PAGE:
Jyotika goes back to school with ‘Raatchasi’

Jyotika in ‘Raatchasi’

Jyotika in ‘Raatchasi’

It’s 11 pm in the night, and Jyotika has had a hard day at work. She is in the outskirts of Coimbatore and spent the entire day shooting the crucial climax sequence for an upcoming film directed by Jeetu Joseph.

The scene involves some sort of a twist — something that Jeetu Joseph successfully tricked audiences in Papanasam ( Drishyam ) — but Jyotika will not breathe a word about it. “You won’t enjoy the film if I did,” she laughs over the phone.

That can wait — but the ‘twist she is looking for is currently in the education sector through Raatchasi, her latest release. Trailers suggest that the film will be a strong commentary on the way government schools ought to run, and as Geetha Rani, a teacher who takes on the system, Jyotika takes up the cudgels, quite literally, against the perpetrators of crime.

When she heard the story outline some months ago, narrated by debutant Gautham, there was initial reluctance. “But what attracts me is the kind of narration these young filmmakers give. They focus on content, and the way they narrate is arresting — no beating around the bush, no cliched scenes.”

What she found most appealing was that it was a very content-based film, and one that spoke about education — an issue close to her heart. Raatchasi’ s core focus is not something radically new in Tamil cinema — films like Sattai and Pallikoodam have taken this route in the past. But that didn’t deter Jyotika from involving herself. “Director Gautham’s approach was absolutely different,” she insists, “The father-daughter relationship is mature, real and non-cinematic, and I’m hoping people will relate to it. I think the dialogues of mine in this film are my strongest till date.”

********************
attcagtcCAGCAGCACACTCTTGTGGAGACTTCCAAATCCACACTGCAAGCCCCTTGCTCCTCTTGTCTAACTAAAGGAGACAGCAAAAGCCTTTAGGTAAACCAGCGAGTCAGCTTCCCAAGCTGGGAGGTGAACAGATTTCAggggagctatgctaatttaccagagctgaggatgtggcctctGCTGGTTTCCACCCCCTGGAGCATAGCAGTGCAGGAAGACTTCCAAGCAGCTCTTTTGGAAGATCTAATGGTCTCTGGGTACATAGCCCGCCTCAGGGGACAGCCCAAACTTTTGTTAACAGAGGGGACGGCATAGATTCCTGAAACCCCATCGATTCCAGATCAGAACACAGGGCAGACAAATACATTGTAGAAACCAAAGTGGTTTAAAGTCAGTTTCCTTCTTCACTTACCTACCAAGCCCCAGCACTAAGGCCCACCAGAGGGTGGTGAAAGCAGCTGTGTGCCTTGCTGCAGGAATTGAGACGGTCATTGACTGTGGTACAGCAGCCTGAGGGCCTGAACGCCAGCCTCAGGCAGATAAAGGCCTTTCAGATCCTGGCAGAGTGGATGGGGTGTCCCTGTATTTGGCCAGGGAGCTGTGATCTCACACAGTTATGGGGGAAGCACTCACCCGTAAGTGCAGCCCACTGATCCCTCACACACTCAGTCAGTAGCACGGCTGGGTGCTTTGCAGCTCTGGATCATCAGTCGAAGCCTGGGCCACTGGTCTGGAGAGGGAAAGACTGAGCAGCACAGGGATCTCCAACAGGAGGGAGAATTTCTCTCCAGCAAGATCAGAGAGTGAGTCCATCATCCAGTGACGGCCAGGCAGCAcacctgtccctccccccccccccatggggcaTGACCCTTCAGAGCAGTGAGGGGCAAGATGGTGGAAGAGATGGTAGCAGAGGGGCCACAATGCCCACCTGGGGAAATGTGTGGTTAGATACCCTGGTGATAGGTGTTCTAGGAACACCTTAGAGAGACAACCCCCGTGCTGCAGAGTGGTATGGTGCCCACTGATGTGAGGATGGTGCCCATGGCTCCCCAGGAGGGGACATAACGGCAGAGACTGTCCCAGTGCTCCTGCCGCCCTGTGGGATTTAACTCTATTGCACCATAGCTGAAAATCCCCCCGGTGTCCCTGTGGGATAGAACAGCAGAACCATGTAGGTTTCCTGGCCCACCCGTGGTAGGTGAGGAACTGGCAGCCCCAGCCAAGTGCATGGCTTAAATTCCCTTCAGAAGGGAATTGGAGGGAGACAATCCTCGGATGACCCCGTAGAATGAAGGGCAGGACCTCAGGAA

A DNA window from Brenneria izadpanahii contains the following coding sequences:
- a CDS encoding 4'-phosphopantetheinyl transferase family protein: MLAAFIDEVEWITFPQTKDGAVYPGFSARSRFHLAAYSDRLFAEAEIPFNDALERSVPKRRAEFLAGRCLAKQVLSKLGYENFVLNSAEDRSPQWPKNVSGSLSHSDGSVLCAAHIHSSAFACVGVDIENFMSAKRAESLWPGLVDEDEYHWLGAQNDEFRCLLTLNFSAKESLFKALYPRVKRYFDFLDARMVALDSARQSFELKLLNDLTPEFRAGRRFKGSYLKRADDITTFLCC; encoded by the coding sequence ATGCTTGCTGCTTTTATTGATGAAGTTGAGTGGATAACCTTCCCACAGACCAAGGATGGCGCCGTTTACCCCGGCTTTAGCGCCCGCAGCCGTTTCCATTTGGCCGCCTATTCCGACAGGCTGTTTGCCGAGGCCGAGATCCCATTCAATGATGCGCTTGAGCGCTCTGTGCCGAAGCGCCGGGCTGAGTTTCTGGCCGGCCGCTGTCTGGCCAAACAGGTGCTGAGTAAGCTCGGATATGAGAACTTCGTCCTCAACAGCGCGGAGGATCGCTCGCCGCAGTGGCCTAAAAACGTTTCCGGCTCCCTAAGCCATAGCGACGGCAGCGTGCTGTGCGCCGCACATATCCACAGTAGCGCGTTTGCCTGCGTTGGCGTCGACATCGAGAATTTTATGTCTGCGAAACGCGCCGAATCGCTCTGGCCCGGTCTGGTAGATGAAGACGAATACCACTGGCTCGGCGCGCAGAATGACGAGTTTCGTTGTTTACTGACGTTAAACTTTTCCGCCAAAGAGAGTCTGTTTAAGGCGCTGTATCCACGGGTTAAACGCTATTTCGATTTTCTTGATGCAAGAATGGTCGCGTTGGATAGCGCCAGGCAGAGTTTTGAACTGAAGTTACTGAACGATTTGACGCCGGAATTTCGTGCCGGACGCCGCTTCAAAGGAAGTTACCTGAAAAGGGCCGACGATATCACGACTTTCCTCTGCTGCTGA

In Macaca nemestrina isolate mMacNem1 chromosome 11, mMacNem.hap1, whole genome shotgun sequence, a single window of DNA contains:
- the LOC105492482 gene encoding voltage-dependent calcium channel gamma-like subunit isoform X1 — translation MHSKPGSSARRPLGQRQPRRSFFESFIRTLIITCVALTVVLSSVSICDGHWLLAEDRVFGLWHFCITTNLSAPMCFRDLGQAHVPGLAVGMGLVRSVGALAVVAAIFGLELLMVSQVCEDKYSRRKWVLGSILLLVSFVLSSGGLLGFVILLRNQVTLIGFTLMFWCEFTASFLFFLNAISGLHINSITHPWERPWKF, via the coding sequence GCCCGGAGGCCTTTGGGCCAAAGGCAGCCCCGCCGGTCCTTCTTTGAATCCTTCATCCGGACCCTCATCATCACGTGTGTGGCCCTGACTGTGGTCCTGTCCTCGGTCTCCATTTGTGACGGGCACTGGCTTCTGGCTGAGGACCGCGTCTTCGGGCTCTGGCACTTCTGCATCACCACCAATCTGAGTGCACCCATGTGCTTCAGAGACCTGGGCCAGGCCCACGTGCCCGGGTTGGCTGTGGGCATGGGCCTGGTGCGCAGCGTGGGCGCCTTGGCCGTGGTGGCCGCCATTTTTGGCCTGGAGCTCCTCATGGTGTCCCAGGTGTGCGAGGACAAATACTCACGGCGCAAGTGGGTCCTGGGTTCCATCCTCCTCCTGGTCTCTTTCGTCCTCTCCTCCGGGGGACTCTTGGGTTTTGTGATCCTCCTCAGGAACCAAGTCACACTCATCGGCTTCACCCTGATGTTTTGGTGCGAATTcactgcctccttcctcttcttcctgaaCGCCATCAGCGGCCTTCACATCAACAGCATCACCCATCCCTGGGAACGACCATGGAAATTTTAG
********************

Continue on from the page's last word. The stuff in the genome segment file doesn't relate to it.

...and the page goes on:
Monikers like ‘female Samuthirakani’ (a Tamil director who is known to make message-based films) does not irk her one bit. She feels that cinema has a huge impact on the younger generation, and that the makers need to acknowledge that. “I have a daughter, and I know how much of an impact cinema has on her. If they have to grow up to be dignified people, they have to be told the right values, even if it’s through cinema. Kids will always prefer chocolate to fruit, but that does not mean you feed them chocolate all the time, right? I feel that filmmakers and actors, in a bid to gain fame and expand markets, lessen the essence of cinema.Eighty percent of commercial films are made just for entertainment and end up having the same storyline. It’s important to come up with good cinema even if it makes less money. Even if it influences 15 people in the theatre, it’s still worth the effort,” she says.

This is coming from an actor who caused quite an uproar by using a cuss word in her Naachiyaar last year, and that film — directed by Bala — was in many ways a ‘turning point’. “It was,” she insists, “Whether people liked it or not, Naachiyaar paved the way for many filmmakers to approach me with scripts. Somewhere, people seem to have liked the concept of me wearing a cop’s uniform, I guess.”